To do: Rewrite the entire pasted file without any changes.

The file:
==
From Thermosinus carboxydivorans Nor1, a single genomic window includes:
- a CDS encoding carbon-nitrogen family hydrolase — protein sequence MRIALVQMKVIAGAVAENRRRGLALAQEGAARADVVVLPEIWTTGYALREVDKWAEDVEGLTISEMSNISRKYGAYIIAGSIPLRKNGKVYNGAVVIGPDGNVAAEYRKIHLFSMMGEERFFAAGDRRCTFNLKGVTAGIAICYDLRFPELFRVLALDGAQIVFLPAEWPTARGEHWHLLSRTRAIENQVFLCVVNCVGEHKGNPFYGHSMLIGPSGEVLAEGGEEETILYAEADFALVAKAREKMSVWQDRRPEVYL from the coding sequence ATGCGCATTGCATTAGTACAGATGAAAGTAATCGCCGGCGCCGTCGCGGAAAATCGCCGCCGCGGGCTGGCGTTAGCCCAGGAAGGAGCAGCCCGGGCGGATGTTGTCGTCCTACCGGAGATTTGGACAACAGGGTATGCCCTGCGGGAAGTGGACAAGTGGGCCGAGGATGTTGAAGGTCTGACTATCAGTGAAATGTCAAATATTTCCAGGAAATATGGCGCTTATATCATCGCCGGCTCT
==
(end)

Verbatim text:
From Thermosinus carboxydivorans Nor1, a single genomic window includes:
- a CDS encoding carbon-nitrogen family hydrolase — protein sequence MRIALVQMKVIAGAVAENRRRGLALAQEGAARADVVVLPEIWTTGYALREVDKWAEDVEGLTISEMSNISRKYGAYIIAGSIPLRKNGKVYNGAVVIGPDGNVAAEYRKIHLFSMMGEERFFAAGDRRCTFNLKGVTAGIAICYDLRFPELFRVLALDGAQIVFLPAEWPTARGEHWHLLSRTRAIENQVFLCVVNCVGEHKGNPFYGHSMLIGPSGEVLAEGGEEETILYAEADFALVAKAREKMSVWQDRRPEVYL from the coding sequence ATGCGCATTGCATTAGTACAGATGAAAGTAATCGCCGGCGCCGTCGCGGAAAATCGCCGCCGCGGGCTGGCGTTAGCCCAGGAAGGAGCAGCCCGGGCGGATGTTGTCGTCCTACCGGAGATTTGGACAACAGGGTATGCCCTGCGGGAAGTGGACAAGTGGGCCGAGGATGTTGAAGGTCTGACTATCAGTGAAATGTCAAATATTTCCAGGAAATATGGCGCTTATATCATCGCCGGCTCT